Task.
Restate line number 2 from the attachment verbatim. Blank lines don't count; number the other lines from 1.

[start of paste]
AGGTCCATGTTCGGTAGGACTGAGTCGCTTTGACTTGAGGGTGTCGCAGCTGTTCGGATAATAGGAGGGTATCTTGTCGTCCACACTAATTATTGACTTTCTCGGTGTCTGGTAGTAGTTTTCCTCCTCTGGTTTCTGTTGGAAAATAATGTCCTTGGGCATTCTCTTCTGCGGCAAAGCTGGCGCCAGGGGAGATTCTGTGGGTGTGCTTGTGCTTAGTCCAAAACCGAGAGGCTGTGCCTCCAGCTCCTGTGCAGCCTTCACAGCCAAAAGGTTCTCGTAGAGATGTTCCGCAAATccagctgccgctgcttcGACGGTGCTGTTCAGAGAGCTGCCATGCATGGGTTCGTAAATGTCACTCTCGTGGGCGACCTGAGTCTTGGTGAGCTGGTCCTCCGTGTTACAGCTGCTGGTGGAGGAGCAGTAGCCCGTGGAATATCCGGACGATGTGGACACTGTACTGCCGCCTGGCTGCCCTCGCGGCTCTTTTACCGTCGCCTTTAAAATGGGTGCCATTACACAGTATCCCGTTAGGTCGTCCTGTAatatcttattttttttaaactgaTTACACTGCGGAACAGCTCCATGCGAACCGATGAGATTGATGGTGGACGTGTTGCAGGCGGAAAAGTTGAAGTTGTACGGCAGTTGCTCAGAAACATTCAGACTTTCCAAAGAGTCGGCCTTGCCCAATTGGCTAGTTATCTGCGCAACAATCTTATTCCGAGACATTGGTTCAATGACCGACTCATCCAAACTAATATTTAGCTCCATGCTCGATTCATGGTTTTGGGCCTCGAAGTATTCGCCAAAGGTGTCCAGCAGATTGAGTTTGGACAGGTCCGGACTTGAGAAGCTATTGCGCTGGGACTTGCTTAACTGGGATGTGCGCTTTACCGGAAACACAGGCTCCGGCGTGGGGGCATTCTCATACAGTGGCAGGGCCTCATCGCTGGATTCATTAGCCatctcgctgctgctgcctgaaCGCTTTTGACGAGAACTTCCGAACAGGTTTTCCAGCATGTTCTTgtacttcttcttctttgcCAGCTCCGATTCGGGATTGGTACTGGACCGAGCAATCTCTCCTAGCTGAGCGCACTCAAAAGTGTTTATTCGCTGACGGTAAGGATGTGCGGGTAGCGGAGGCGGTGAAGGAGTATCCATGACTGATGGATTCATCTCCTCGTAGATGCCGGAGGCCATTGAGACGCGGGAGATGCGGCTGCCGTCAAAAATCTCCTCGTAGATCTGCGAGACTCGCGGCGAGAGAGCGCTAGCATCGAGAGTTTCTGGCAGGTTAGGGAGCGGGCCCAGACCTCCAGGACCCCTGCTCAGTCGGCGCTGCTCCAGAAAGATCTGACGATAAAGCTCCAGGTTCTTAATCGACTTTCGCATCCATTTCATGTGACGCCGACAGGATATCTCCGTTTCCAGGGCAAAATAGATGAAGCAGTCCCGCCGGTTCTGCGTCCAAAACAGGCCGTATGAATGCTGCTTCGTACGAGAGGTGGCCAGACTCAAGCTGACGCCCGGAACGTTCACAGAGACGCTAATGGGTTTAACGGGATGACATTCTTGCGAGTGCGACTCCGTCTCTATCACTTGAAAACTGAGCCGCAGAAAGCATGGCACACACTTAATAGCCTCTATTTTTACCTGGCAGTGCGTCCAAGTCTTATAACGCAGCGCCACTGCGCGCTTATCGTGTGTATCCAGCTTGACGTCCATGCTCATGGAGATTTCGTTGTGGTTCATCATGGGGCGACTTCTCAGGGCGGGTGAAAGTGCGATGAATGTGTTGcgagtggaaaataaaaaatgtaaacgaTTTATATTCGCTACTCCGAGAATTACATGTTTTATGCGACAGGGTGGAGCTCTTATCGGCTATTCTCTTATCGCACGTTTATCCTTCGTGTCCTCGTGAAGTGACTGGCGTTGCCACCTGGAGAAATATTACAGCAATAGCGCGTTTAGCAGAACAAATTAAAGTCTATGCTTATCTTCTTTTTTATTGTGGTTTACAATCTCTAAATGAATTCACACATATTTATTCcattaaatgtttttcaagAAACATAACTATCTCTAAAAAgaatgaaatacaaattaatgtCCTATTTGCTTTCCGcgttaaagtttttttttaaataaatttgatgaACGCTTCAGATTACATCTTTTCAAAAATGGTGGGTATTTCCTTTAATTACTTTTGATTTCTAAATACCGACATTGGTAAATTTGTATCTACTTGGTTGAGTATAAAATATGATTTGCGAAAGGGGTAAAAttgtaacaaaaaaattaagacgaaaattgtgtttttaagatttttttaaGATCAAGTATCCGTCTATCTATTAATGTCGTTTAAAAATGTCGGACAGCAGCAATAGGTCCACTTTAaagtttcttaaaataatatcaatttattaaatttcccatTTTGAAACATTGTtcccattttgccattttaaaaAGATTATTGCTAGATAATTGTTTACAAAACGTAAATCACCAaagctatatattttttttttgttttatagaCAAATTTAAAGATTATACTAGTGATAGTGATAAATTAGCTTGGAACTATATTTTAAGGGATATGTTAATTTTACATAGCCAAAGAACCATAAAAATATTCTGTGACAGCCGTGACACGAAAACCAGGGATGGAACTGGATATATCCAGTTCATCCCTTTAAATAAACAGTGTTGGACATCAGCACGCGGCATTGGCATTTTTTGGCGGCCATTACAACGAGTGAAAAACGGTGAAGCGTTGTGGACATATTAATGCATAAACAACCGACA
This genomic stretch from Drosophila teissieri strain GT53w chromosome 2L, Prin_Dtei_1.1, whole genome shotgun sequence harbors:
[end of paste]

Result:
This genomic stretch from Drosophila teissieri strain GT53w chromosome 2L, Prin_Dtei_1.1, whole genome shotgun sequence harbors: